Exclusivity guaranteed. Sky-high resale to follow.
These are things that mean as much to HSVs open customers as back-slamming acceleration, crush-the-breath-out-of-you brakes and neck-straining cornering ability. And what the HSV customer wants, the HSV customer gets. So now you understand why there's a drip-feed of 300 kW models out of HSVs facility in the Melbourne suburb of Clayton.
Now comes the SV300. Only 100 will be made. At $94,950, it sits at the top of HSVs VX II-based range. No doubt it will be as easy to sell as the limited edition VX II- and VX-based GTS and Senator 300 models that preceded it.
"Resale is the number-one consideration," HSV's boss, big John Crennan, cheerfully admits. And rarity does the anti-depreciation trick like nothing else.
The SV300 is a familiar mechanical package of excellent C4B engine, awful T56 six-speed manual transmission and superb premium brakes. It's left entirely to the stylists to set it apart from earlier 300kW models.
Exterior measures include contrasting colour for the lower grille and rear bumper, 'SV300' badges on side skirts and boot lid, and nine-spoke l8in wheels. Inside the car it's much less subtle. The SV300's interior is trimmed in contrasting anthracite and mustard leather.
Seats, steering wheel, door trims and floor mats all get the black and yellow-brown treatment. Maybe you'll like it ...
The equipment list is lengthily Calais-like. Almost every comfort, convenience or entertainment feature you can think of is included. As it should be for the price. The only SV300 options are satellite-navigation and electric glass sunroof.
With the Commodore VX II, Holden has added to every Commodore the rear suspension toe-control link that used to be found only in HSV's 300kW cars. Where Holden goes, HSV must follow, so now every HSV has the additional link in its rear suspension. It's a pretty crude solution to the shortcomings of the Commodore's old-fashioned semi-trailing arm suspension.
Take a close look at the hardware beneath any new Commodore's bum and you'll realise the toe-control link must cause distortion of the semi-trailing arms' bushes as it does its thing. HSV suspension engineer Mark Thomas agree this is indeed the case. The inboard bushes of each arm are hollow. These 'voided bushes' give way to compression forces before the solid outboard bushes do. However basic, the toe-control link is effective. Thomas says static loading (as distinct from cornering loading) gives 6mm to 7mm of toe change in the rear suspension without the toe-control link. The link cuts this to just 1mm.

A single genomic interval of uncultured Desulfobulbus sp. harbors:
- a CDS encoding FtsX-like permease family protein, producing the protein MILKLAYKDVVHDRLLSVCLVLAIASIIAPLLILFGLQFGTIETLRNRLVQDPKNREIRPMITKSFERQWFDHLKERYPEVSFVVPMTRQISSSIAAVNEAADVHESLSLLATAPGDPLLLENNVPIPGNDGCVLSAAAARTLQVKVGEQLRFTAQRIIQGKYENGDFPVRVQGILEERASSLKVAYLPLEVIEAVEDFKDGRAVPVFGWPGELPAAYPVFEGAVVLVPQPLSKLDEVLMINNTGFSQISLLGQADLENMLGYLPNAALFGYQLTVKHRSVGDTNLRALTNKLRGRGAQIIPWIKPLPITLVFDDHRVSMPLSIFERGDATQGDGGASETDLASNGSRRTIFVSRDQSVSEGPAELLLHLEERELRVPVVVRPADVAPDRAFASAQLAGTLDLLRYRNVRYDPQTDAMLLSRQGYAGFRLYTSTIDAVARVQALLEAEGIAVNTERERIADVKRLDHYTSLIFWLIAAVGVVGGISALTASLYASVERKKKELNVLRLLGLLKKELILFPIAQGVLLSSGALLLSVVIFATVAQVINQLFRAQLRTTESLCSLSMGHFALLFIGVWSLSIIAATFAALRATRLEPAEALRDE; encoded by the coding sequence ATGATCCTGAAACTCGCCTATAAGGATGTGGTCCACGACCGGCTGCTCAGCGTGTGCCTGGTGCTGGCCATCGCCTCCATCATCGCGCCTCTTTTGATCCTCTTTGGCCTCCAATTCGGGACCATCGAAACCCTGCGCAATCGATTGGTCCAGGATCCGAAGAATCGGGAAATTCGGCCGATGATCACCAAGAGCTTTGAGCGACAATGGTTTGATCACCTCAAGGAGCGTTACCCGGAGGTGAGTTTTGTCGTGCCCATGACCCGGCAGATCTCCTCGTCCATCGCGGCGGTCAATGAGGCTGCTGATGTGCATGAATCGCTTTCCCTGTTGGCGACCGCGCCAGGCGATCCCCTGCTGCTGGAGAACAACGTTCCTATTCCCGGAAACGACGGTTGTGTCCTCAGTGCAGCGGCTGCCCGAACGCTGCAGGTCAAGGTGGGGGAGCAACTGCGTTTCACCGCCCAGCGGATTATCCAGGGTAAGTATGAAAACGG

What the driver feels is more precise steering. Driving a VX Clubsport R8 and a VX II Clubsport R8 back to back around the handling course at Holden's Lang Lang Proving Ground, you can feel a definite difference. The steering still isn't great, but it's certainly better.
There are other across-the-board changes that affect all HSV models, from SV300 to XU6. Excellent new Bridgestone tyres are fitted on all models and every car HSV builds is now sprayed with identifying microdots as a theft-deterrent measure.
Some new options are worth mentioning, too. HSV VX II customers can buy a short-throw manual transmission shift mechanism. While the throws are certainly shorter, the altered shift can't hide the considerable shortcomings of the six-speeder.
Perhaps more worthwhile is the heat-treated Premium brake option. The big, cross-drilled discs are heated and then oil-quenched, duplicating a process favoured by GTP racers.
Restricted to Clubsport R8 and Senator Signature buyers is a selection of designer interiors. The combinations appear to have been chosen by whoever did the SV300. The black and grey for the R8 is okay, but the black and red, and all blue are not. Senator Signature customers have a single colour option of shale (light grey) and red.
Finally, in a move to satisfy the typical HSV diehard's desire for exclusivity, the company has decided to restart the numbering sequences for all models with the introduction of the VX II range. Already there are long-term customers desperate to procure cars bearing their favourite numbers.